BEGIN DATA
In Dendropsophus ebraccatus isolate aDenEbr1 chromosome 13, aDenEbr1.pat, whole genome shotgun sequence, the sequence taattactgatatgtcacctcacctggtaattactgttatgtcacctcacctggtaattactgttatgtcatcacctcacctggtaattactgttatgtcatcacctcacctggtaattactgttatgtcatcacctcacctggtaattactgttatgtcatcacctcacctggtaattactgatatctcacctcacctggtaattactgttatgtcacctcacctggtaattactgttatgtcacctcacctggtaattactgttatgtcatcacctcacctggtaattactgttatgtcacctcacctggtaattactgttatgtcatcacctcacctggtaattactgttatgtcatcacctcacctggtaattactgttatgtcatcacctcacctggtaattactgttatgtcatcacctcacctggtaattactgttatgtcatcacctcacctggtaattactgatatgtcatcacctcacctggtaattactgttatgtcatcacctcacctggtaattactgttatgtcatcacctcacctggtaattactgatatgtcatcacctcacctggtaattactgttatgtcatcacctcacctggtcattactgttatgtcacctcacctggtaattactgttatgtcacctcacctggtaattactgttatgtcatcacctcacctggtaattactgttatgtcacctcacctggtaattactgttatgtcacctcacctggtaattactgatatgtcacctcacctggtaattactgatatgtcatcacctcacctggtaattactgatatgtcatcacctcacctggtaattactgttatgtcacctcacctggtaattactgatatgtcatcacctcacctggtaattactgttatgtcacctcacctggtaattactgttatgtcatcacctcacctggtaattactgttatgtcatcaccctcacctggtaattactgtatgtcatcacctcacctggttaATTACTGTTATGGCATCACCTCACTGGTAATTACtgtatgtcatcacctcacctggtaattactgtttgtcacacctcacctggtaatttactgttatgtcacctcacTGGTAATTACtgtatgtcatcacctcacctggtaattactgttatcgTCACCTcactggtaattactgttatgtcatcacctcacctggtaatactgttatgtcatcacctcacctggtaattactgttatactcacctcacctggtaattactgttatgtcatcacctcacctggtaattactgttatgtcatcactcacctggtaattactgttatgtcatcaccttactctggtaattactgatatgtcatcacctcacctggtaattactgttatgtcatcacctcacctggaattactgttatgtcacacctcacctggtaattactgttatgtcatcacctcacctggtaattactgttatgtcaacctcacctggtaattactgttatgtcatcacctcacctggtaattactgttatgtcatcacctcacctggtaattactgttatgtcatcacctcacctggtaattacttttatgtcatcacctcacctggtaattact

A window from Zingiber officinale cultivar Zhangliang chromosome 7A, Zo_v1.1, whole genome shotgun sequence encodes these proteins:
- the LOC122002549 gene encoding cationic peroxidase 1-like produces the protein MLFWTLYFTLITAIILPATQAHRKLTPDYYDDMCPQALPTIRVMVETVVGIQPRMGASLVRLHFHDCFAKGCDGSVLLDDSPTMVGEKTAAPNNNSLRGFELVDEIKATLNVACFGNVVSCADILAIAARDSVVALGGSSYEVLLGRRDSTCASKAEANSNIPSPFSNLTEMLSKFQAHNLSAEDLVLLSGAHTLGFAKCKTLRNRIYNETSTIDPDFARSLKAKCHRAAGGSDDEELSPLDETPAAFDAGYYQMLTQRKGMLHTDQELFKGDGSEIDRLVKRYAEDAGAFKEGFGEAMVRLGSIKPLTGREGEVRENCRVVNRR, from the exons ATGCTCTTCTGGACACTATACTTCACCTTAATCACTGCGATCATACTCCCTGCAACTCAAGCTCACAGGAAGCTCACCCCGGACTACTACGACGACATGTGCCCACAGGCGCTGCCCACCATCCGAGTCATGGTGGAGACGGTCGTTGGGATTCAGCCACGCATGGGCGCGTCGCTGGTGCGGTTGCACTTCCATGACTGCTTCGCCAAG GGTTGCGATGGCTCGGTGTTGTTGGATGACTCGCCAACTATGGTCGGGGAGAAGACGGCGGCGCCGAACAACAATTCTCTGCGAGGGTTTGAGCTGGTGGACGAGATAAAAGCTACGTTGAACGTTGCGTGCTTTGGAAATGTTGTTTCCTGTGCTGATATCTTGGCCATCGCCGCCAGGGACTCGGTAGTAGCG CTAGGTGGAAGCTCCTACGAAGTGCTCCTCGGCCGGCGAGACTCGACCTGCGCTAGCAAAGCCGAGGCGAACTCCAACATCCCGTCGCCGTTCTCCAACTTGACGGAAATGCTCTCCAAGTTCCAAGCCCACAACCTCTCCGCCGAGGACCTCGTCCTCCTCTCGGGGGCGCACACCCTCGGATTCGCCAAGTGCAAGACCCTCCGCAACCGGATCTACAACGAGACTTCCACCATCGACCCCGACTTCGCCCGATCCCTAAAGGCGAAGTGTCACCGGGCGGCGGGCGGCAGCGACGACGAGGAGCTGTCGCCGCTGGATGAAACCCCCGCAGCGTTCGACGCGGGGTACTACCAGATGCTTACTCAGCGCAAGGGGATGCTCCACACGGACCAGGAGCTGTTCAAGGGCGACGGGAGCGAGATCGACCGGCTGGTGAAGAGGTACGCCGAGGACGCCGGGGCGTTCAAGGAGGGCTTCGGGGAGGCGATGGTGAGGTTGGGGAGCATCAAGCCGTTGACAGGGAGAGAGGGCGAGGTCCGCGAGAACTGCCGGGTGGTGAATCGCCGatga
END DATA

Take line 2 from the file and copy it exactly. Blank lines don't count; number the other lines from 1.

A window from Zingiber officinale cultivar Zhangliang chromosome 7A, Zo_v1.1, whole genome shotgun sequence encodes these proteins: